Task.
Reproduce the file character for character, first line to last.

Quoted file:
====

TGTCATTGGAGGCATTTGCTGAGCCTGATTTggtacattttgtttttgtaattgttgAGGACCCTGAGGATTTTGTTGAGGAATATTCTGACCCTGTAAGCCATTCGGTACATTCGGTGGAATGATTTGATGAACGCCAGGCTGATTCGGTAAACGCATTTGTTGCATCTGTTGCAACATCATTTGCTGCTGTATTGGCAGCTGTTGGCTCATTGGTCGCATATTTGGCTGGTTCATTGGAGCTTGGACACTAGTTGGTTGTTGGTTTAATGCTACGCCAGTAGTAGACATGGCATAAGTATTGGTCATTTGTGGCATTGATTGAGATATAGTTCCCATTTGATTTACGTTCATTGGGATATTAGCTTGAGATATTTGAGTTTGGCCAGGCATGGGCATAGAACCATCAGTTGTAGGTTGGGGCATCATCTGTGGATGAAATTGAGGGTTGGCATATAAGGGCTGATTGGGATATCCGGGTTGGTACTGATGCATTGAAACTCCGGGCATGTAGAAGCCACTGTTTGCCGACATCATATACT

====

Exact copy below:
TGTCATTGGAGGCATTTGCTGAGCCTGATTTggtacattttgtttttgtaattgttgAGGACCCTGAGGATTTTGTTGAGGAATATTCTGACCCTGTAAGCCATTCGGTACATTCGGTGGAATGATTTGATGAACGCCAGGCTGATTCGGTAAACGCATTTGTTGCATCTGTTGCAACATCATTTGCTGCTGTATTGGCAGCTGTTGGCTCATTGGTCGCATATTTGGCTGGTTCATTGGAGCTTGGACACTAGTTGGTTGTTGGTTTAATGCTACGCCAGTAGTAGACATGGCATAAGTATTGGTCATTTGTGGCATTGATTGAGATATAGTTCCCATTTGATTTACGTTCATTGGGATATTAGCTTGAGATATTTGAGTTTGGCCAGGCATGGGCATAGAACCATCAGTTGTAGGTTGGGGCATCATCTGTGGATGAAATTGAGGGTTGGCATATAAGGGCTGATTGGGATATCCGGGTTGGTACTGATGCATTGAAACTCCGGGCATGTAGAAGCCACTGTTTGCCGACATCATATACT